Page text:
- Sayevich, V.; Guhrenz, C.; Dzhagan, V. M.; Sin, M.; Werheid, M.; Cai, B.; Borchardt, L.; Widmer, J.; Zahn, D. R. T.; Brunner, E.; Lesnyak, V.; Gaponik, N.; Eychmüller, A., Hybrid N-Butylamine-Based Ligands for Switching the Colloidal Solubility and Regimentation of Inorganic-Capped Nanocrystals. ACS Nano 2017, 11, 1559-1571.
- Slejko, E. A.; Sayevich, V.; Cai, B.; Gaponik, N.; Lughi, V.; Lesnyak, V.; Eychmüller, A., Precise Engineering of Nanocrystal Shells via Colloidal Atomic Layer Deposition. Chem. Mater. 2017, 29, 8111-8118.
- Raevskaya, A.; Lesnyak, V.; Haubold, D.; Dzhagan, V.; Stroyuk, O.; Gaponik, N.; Zahn, D. R. T.; Eychmüller, A., A Fine Size Selection of Brightly Luminescent Water-Soluble Ag–In–S and Ag–In–S/ZnS Quantum Dots. J. Phys. Chem. C 2017, 121, 9032-9042.
Key personnel involved:
started his academic career in Göttingen with studies of physics (Ph.D., MPI for Biophysical Chemistry, Prof. A. Weller and Dr. K. H. Grellmann) and continued at UCLA (postdoc with Prof. M. A. El-Sayed), Berlin (HMI with Prof. A. Henglein), and the University of Hamburg (with Prof. H. Weller). Since 2005 he holds the chair in Physical Chemistry at TU Dresden. His research interests include the synthesis and characterization of nanosized objects and their photophysical, electrochemical, and structural properties.
obtained his Ph.D. (2000) from the Belarusian State University working on the photoelectrochemistry of the composite materials based on conducting polymers and nanocrystals. He worked as visiting scientist at the LMU Munich with Prof. J. Feldmann in 2000 and later he joined the group of Prof. H. Weller at the University of Hamburg as a researcher. In August 2005, he moved with Prof. A. Eychmüller to TU Dresden. He made his habilitation at the TU Dresden (2013) and was nominated to ad personam professor in 2014. He was awarded with DAAD (2000), IKERBASQUE (2011) and GIAN (2017) international Fellowships. His current research interest focuses on the advanced assembly and applications of semiconductor and metal nanocrystals. He is an author of more than 200 articles in international journals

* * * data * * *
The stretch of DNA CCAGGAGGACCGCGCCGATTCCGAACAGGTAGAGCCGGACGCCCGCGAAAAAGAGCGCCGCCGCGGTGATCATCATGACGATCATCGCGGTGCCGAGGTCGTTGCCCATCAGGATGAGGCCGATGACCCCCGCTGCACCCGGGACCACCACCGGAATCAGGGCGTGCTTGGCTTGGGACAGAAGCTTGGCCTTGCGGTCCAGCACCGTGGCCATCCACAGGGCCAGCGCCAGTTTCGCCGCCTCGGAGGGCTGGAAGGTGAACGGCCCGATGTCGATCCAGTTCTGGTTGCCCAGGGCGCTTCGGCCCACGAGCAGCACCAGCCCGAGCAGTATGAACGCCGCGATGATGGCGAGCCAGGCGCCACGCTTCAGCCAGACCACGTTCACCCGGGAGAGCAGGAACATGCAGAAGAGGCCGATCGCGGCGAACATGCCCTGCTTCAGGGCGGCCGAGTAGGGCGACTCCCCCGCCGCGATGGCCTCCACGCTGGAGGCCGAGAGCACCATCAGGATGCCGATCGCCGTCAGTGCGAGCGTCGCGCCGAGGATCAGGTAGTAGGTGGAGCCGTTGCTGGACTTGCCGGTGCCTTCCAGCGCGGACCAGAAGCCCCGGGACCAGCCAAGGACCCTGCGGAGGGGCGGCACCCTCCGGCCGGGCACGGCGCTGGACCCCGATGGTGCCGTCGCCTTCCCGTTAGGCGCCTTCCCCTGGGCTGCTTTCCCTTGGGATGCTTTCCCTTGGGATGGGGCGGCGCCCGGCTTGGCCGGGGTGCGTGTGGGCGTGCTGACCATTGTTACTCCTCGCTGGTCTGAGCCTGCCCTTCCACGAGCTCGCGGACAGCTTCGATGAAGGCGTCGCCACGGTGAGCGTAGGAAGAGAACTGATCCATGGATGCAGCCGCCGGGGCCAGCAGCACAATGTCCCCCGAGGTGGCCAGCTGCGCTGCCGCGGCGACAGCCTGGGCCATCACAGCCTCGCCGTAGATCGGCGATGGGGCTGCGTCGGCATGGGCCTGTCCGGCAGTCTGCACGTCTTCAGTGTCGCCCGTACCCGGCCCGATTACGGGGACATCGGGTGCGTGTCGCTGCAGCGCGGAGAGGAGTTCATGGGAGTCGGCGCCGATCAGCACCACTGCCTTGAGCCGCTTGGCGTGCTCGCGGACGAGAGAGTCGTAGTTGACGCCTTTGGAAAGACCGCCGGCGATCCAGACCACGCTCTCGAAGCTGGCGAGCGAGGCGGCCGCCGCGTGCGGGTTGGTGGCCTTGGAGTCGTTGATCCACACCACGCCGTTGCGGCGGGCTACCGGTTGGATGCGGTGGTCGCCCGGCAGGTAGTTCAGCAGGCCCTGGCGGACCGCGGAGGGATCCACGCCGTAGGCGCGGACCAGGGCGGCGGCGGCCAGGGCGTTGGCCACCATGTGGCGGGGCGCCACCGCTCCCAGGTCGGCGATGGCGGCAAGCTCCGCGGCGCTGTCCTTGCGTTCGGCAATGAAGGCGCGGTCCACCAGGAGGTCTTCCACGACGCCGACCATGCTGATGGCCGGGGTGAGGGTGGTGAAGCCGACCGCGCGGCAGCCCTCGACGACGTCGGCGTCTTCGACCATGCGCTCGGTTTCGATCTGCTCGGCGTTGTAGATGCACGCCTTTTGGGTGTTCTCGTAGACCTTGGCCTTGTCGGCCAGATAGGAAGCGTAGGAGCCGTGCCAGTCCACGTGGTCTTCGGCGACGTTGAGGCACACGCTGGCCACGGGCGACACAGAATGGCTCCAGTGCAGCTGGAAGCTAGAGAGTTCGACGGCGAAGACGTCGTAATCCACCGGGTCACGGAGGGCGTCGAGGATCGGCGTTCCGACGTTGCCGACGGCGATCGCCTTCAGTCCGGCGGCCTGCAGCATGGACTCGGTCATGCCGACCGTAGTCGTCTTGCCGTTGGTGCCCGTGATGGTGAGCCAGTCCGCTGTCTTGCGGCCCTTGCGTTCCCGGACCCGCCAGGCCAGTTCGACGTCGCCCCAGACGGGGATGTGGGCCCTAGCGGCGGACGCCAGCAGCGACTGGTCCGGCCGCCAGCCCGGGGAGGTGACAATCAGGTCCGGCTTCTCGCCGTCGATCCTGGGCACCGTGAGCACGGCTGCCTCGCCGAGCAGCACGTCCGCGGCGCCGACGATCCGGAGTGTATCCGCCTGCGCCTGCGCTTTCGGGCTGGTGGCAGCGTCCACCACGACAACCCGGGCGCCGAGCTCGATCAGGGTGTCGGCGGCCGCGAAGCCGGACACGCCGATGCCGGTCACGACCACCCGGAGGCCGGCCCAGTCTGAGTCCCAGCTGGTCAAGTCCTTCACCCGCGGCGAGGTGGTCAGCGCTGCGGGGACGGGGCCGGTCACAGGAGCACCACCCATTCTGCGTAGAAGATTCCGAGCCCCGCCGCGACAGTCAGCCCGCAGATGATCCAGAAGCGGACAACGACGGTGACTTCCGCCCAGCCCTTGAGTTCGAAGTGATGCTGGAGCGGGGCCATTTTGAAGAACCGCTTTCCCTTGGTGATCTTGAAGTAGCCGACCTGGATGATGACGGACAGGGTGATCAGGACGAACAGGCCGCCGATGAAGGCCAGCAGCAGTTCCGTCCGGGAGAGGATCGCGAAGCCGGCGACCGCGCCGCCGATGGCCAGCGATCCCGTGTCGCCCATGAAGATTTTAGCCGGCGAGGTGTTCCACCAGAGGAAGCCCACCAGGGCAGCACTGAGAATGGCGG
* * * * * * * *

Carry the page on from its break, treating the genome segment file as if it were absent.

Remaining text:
received his Ph.D. degree in chemistry (2005) from the Belarusian State University (Minsk, Belarus). PhD studies were followed by a post-doctoral research at the TU Dresden (Germany) in the group of Prof. A. Eychmüller. Thereafter, he received a Marie Curie fellowship and worked at the Istituto Italiano di Tecnologia (Genoa, Italy) in the group of Prof. L. Manna. Currently he is a senior research scientist at the TU Dresden. His research focuses on the synthesis, assembly and applications of colloidal nanomaterials.
received a Ph.D. degree in Physical Chemistry from the Belarusian State University in 2017. His thesis was focused on the synthesis of quantum-sized semiconductor nanocrystals with controlled shape, size with subsequent investigation of their properties that are useful for practical applications in optics and optoelectronics. He currently works as a postdoc at the TU Dresden.
How to get the lab:
How to get to the Physical Chemistry Department, Bergstraße 66b, 01062 Dresden Contact.
TRAIN + BUS (TRAM): take the local train (S-Bahn) number 2 to Dresden Central Station (Dresden Hauptbahnhof). Trains run every 30 minutes between the airport and Dresden Central Station. From the Central Station it takes 15‒20 minutes to reach the Department by foot. Alternatively, you may take Tram 3 (direction “Coschütz”) or Tram 8 (direction “Südvorstad”) to the stop “Nürnberger Platz”, or Bus 66 (direction “Freital / Mockritz”) to the stop “Technische Universität”.
TAXI: the distance is approximately 12 km, the fare is about € 25‒30.